2 shots espresso (about 1/3 cup)
1 teaspoon vanilla
1 can sweetened condensed milk

Place the condensed milk can in a pot and cover with water. Bring the water to a boil and then reduce to a simmer, and cook for 30 minutes to give it a head start. Preheat your oven to 350*, line a muffin tin with cupcake papers and spray each with cooking spray. Meanwhile, measure dry ingredients into your mixer bowl. Mix in butter until the mixture has the consistency of crumbs. In a separate bowl or measuring cup, gently whisk together egg whites, vanilla, milk and espresso (I'm sure you could use coffee if you don't have espresso available, or even a small amount of coffee liqueur). Pour about 3/4 of the liquid into the dry ingredients and whisk together, then add the rest until the batter comes together. Evenly distribute the batter among the cups, filling about half way (leave room for the caramel!). Open up the can of condensed milk, which should be a bit more condensed and darker in color at this point. Drop a small amount of caramel into each cupcake and swirl around with a toothpick. Some of it will settle to the bottom, but it will bubble up while baking so it'll still be throughout the cupcake. Bake mini cupcakes for 16-18 minutes and regular cupcakes 20-22 minutes, until a toothpick inserted comes out clean. Transfer to a cooling rack and let them cool completely before frosting.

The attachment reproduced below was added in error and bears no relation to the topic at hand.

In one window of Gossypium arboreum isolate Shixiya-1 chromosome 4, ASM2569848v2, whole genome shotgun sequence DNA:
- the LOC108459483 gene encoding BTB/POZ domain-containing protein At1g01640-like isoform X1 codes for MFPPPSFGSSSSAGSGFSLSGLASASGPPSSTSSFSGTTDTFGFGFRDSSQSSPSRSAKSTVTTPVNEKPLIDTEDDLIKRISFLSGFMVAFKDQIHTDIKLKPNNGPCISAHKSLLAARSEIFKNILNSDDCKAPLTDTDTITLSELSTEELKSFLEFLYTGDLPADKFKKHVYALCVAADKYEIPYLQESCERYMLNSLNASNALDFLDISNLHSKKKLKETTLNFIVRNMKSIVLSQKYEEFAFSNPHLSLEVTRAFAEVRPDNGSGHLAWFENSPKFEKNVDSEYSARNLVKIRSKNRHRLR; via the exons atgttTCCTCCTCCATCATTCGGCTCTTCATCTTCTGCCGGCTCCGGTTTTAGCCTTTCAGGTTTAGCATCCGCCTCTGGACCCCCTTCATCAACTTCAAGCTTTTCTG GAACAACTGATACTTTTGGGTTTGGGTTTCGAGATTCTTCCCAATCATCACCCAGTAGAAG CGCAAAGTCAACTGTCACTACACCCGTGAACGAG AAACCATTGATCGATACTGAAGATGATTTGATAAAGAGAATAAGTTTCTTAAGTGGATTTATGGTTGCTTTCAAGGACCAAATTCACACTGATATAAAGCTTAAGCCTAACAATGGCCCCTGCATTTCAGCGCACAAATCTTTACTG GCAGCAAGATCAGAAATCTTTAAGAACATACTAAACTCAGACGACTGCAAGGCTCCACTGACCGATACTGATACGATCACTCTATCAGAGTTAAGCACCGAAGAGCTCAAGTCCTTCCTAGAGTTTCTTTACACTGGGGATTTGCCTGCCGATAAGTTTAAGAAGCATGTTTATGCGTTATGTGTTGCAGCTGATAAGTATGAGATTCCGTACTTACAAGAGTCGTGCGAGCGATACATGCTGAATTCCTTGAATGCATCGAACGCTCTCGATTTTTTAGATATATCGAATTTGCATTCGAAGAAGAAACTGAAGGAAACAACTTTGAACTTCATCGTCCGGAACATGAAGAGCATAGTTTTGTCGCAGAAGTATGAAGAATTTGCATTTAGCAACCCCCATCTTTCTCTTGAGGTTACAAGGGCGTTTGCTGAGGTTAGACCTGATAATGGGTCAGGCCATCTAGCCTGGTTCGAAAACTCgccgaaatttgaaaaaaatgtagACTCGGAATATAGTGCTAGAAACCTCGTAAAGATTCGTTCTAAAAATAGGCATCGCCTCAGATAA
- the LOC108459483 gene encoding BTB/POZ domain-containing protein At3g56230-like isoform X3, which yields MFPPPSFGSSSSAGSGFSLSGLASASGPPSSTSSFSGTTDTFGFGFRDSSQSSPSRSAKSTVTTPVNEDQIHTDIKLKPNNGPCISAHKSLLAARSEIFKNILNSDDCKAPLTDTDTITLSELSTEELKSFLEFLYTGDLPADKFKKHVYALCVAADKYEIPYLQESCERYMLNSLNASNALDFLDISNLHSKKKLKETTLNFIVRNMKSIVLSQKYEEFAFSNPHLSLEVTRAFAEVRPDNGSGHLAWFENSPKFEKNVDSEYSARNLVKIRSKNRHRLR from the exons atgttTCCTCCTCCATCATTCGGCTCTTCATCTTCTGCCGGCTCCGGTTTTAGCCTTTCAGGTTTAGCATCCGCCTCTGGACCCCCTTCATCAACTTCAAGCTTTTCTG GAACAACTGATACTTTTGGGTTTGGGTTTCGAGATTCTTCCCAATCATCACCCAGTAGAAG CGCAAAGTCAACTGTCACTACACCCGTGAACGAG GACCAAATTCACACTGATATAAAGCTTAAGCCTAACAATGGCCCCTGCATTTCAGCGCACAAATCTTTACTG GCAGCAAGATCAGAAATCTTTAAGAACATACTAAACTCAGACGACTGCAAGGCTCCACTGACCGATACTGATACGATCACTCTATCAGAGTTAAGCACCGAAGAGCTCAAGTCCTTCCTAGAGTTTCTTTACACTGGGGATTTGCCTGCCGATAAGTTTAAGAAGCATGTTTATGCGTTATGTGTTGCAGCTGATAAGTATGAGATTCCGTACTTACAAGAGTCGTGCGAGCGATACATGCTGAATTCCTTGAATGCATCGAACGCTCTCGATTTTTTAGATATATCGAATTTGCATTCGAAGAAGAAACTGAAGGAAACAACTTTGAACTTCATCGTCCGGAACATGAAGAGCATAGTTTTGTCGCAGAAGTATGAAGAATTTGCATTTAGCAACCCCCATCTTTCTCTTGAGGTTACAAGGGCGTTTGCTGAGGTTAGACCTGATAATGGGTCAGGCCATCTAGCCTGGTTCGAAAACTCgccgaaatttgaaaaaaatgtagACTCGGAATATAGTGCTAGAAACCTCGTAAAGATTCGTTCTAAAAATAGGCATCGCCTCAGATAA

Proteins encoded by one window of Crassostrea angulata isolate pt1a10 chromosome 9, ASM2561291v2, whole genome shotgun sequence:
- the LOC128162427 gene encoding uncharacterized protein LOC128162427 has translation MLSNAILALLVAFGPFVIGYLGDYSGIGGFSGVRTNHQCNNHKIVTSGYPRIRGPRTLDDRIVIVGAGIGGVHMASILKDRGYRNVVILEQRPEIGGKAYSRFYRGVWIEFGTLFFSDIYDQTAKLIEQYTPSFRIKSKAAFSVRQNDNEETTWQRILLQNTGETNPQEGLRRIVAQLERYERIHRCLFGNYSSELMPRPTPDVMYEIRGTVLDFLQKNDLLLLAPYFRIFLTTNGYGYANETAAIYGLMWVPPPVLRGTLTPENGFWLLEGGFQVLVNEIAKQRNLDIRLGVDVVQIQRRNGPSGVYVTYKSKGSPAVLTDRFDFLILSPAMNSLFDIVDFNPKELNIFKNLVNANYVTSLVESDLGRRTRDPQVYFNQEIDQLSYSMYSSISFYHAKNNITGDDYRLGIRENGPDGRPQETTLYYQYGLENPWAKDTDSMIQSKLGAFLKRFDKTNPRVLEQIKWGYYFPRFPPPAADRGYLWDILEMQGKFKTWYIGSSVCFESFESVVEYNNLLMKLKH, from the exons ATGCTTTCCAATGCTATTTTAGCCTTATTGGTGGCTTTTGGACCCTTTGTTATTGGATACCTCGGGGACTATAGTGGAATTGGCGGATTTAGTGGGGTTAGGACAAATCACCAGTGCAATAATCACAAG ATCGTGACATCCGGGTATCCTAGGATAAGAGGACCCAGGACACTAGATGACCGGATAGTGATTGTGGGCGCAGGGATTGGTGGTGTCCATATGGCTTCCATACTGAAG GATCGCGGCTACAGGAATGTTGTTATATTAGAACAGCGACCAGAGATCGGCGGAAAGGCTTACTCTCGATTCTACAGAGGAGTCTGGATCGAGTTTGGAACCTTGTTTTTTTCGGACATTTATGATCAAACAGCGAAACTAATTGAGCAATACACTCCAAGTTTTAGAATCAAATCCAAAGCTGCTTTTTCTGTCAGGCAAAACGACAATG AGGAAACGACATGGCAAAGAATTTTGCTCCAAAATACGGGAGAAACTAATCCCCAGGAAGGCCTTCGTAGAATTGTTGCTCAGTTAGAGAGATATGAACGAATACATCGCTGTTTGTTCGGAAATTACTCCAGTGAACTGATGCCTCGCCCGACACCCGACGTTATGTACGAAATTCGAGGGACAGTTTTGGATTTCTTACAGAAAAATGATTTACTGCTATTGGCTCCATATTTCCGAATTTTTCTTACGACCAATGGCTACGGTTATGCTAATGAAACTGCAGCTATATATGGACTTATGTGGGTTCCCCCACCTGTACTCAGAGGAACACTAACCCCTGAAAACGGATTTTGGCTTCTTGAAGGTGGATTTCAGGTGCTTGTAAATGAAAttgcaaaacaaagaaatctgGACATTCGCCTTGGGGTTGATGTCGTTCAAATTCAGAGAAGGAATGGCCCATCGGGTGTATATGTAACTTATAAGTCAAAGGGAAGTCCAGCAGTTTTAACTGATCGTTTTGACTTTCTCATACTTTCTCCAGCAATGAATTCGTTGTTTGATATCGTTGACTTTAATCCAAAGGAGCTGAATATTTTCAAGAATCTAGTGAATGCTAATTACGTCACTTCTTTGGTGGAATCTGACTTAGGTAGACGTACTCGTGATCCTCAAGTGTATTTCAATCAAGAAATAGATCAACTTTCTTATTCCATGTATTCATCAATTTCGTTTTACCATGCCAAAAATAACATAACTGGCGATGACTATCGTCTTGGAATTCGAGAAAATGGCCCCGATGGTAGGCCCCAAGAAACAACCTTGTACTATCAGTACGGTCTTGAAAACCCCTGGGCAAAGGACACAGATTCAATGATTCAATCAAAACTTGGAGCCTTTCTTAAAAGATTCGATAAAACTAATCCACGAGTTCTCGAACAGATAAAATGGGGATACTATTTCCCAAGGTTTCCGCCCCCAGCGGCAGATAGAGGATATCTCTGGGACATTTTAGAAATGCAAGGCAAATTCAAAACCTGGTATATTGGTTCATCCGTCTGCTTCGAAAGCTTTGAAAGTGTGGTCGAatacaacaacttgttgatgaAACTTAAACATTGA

For the Whipped Cream


Measure 1 cup of heavy whipping cream and 1/4 cup granulated sugar (I chose granulated over powdered sugar because I think it's a little less sweet - don't worry, it doesn't affect the texture) into your mixing bowl. Whisk on high until you start seeing ripples in the cream that stick (ie the cream isn't just splashing back and forth). Turn off the mixer; when you raise the whisk out you should get soft peaks in the cream. This process will take a few minutes, and I wouldn't walk away otherwise you may end up with sweet butter! Top each cupcake with a dollop of whipped cream.

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The Cheesefries Stand Alone
Food Feminism Life
Kelly's Stellar Kitchen